Friday, August 12, 2016
Kingfisher by Patricia McKillip (review)
In the new fantasy from the award-winning author of the Riddle-Master Trilogy, a young man comes of age amid family secrets and revelations, and transformative magic.
Blurb: Hidden away from the world by his mother, the powerful sorceress Heloise Oliver, Pierce has grown up working in her restaurant in Desolation Point. One day, unexpectedly, strangers pass through town on the way to the legendary capital city. “Look for us,” they tell Pierce, “if you come to Severluna. You might find a place for yourself in King Arden’s court.”
Lured by a future far away from the bleak northern coast, Pierce makes his choice. Heloise, bereft and furious, tells her son the truth: about his father, a knight in King Arden’s court; about an older brother he never knew existed; about his father’s destructive love for King Arden’s queen, and Heloise’s decision to raise her younger son alone.
As Pierce journeys to Severluna, his path twists and turns through other lives and mysteries: an inn where ancient rites are celebrated, though no one will speak of them; a legendary local chef whose delicacies leave diners slowly withering from hunger; his mysterious wife, who steals Pierce’s heart; a young woman whose need to escape is even greater than Pierce’s; and finally, in Severluna, King Arden's youngest son, who is urged by strange and lovely forces to sacrifice his father’s kingdom.
Things are changing in that kingdom. Oldmagic is on the rise. The immensely powerful artifact of an ancient god has come to light, and the king is gathering his knights to quest for this profound mystery, which may restore the kingdom to its former glory—or destroy it...
4.75 out of 5 stars
Kingfisher by Patricia A. McKillip starts with a simple young man, Pierce Oliver, who goes on a quest to find his father, despite his mother’s protests. His discovery of previously unknown relatives, acquisition of an unusual knife, and shocking introduction to a complicated society demands that he remember the teachings of his magical mother even as he comes to learn more about his family and heritage. He is not the only one in search of his identity, as the royal offspring and others set out on a quest that is initiated by king and his advisors but turns out to have implications for far more than just the realm of Severluna.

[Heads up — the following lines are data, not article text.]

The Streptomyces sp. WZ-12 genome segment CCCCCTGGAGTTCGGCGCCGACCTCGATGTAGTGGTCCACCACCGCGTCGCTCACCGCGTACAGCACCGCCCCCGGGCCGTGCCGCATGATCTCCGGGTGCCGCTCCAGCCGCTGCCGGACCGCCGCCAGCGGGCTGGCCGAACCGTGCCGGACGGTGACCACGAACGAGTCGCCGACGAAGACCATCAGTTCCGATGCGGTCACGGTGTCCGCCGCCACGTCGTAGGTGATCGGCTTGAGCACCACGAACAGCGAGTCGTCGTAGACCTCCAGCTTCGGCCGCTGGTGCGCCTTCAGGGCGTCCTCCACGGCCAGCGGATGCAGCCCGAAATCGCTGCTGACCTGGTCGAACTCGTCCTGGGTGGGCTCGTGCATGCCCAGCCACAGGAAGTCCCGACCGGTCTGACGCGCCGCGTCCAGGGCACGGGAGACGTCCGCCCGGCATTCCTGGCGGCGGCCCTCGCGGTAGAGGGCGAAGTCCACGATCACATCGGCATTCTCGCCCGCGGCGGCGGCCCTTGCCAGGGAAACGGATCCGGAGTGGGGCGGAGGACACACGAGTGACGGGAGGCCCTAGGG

This mystical fantasy reminds me of why I am always hesitant to start one of this author’s books. I am enchanted by the intricate prose and fascinated by her ability to weave commonplace occurrences with fantastical events and mystical meanings, and I can’t get anything else done until the story is finished. It’s been quite some time since I fell in love with her ‘Riddle-Master of Hed’ trilogy, which offered new gems every time I read it, but this story reinforced the magic that she can weave with her words.
There are so many classic mythological motifs blended in this story that are counterbalanced by pragmatic modern elements such as motorcycles, cars, and cell phones, that one’s head spins while trying to juggle the disparate elements that nonetheless are woven into an engaging tapestry. The sheer fun of floating along the storyline and hanging on during the whirlpool story changes while all of the threads eventually coalesce reflects the water theme of the overall story and I daresay that each reading of this book will reveal new aspects.
I love the unexpected twists and phlegmatic acceptance of fantastical elements, such as a young man crabbing being accosted by a group of men whose shadows show that they are more than they seem—but so is he. The multilayers of the story and the seemingly effortless blending of a multiplicity of actions that all lead back to a single point made this an exquisite read that will undoubtedly tempt me to revisit again and again these atypical knights who quest for a revered prize as well as their true identities and roles in life. The sheer number of intriguing characters and odd situations and half-solved mysteries make me hopeful that this world will be revisited in the future, as I am sure there is a plethora of tales that can still be told about those in Severluna and the rest of the unusual lands.
A copy of this delicious title was provided to me for review, a version of which was submitted to Night Owl Reviews